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Chemoresection with mitomycin C, a nonsurgical treatment modality, significantly reduced the need for transurethral resection of bladder tumors or office biopsy and tumor fulguration following recurrence in patients with recurrent nonmuscle invasive bladder cancer.
Chemoresection with mitomycin C, a nonsurgical treatment modality, significantly reduced the need for transurethral resection of bladder tumors (TURBT) or office biopsy and tumor fulguration following recurrence in patients with recurrent nonmuscle invasive bladder cancer (NMIBC), according to long-term results from the DaBlaCa-13 study (NCT03348969).1
The trial included 120 patients with a history of Ta low- or high-grade NMIBC who experienced recurrence. The intervention group (n = 58) received 40 mg/40 mL intravesical mitomycin C 3 times a week for 2 weeks, and TURBT or office biopsy if the response was incomplete. The control group (n = 61) received TURBT or office biopsy and 6 weekly adjuvant instillations.
Investigators found that significantly fewer patients in the intervention group required a procedure during 2 years of follow-up (P <.001). Seventeen (29%; 95% CI, 19%-43%) patients in the mitomycin group had no procedures while no patient in the control group avoided a procedure (0%; 95% CI, 0%-5%). Mitomycin reduced the mean number of procedures by 0.5 procedures per patient, from 2.1 in the control group to 1.6 in the intervention group (P = .077).
When investigators excluded office biopsy and tumor fulguration from the analyses, 26 patients in the intervention group required a TURBT (45%; 95% CI, 0.32-0.58) vs 47 in the control group (77%; 95% CI, 0.65-0.87; P <.001).
“Chemoresection allowed patients with recurrent disease to avoid surgery without affecting long-term oncological outcome,” the investigators concluded.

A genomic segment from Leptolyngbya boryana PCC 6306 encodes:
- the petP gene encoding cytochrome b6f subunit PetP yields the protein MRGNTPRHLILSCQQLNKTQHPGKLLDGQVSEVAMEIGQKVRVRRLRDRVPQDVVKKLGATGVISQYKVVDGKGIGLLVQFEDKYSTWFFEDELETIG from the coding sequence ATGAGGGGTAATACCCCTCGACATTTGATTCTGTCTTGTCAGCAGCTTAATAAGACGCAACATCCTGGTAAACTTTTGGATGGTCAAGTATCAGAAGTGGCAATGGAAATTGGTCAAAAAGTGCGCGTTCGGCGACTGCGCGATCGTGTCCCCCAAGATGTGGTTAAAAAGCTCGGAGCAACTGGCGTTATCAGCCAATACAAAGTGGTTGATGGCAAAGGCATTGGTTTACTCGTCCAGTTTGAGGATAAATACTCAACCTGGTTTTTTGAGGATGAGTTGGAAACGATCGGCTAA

In prior studies, chemoresection demonstrated a complete response rate of 37% to 70% in patients with intermediate-risk Ta NMIBC in previous results.2-4 Investigators in the DaBlaCa-13 study are assessing short-term intensive chemoresection with mitomycin as a nonsurgical approach to reduce patient discomfort and lower costs.
From January 2018 to August 2021, Danish investigators on the randomized, controlled DaBlaCa-13 study recruited 120 patients with a history of stage Ta low- or high-grade NMIBC upon recurrence with more than 1 papillary tumor smaller than 2 cm. Those who previously received mitomycin or treatment with Bacillus Calmette-Guérin (BCG) within the previous 24 months were excluded.
Patients with Ta low-grade tumors underwent cystoscopy at 4 months. In recurrence-free patients, cystoscopy was repeated after 8 months, then annually. Patients with high-grade tumors underwent cystoscopy and urine cytology every 4 months until 2 recurrence-free years had passed. Subsequently, they followed the regimen for Ta low-grade tumors.
The control group received standard care with TURBT or office biopsy and tumor fulguration followed by adjuvant instillation treatment with mitomycin for low-grade tumors and BCG for high-grade tumors.
The primary end point was the number of patients undergoing a procedure, TURBT or office biopsy and tumor fulguration, within 2 years after entering the study. The secondary end points were recurrence-free survival (RFS) in both groups and serious adverse events in the intervention group.
At baseline, 40 patients in the control group required a TURBT, and 21 patients required office biopsy and tumor fulguration. Twenty-five patients in the intervention group required a
procedure at baseline because of residual tumor following chemoresection. Ten (40%) of the procedures were TURBTs and 15 were office biopsy and tumor fulguration. Investigators concluded the shift from TURBT to office procedure was statistically significant (P = .029).
Investigators observed no difference in the number of patients requiring a procedure because of subsequent recurrences between the intervention (n = 37; 64%; 95% CI, 50%-76%) and control groups (n = 35; 57%; 95% CI, 44%-70%; P = .5). Similarly, there was no difference in the number of TURBTs performed during the follow-up period between the intervention (n = 26; 45%; 95% CI, 32%-58%) and control groups (n = 21; 34%; 95% CI, 23%-48%; P = .2).
The 12-month RFS rates were 36% (95% CI, 24%-50%) in the intervention group and 43% (95% CI, 30%-56%) in the control group. There was no significant statistical difference between groups (P = .5). Investigators observed no difference in RFS for low- or high-grade disease in the intervention group (P = .6).
Sixteen (28%) patients in the intervention group and 13 (21%) in the control group had recurrence at first follow-up (P = .4). Investigators concluded that the number of tumors at first recurrence was not statistically different between the 2 groups (P = .12). In the intervention group, there were significantly fewer recurrences among responders to chemoresection compared with nonresponders (P = .004).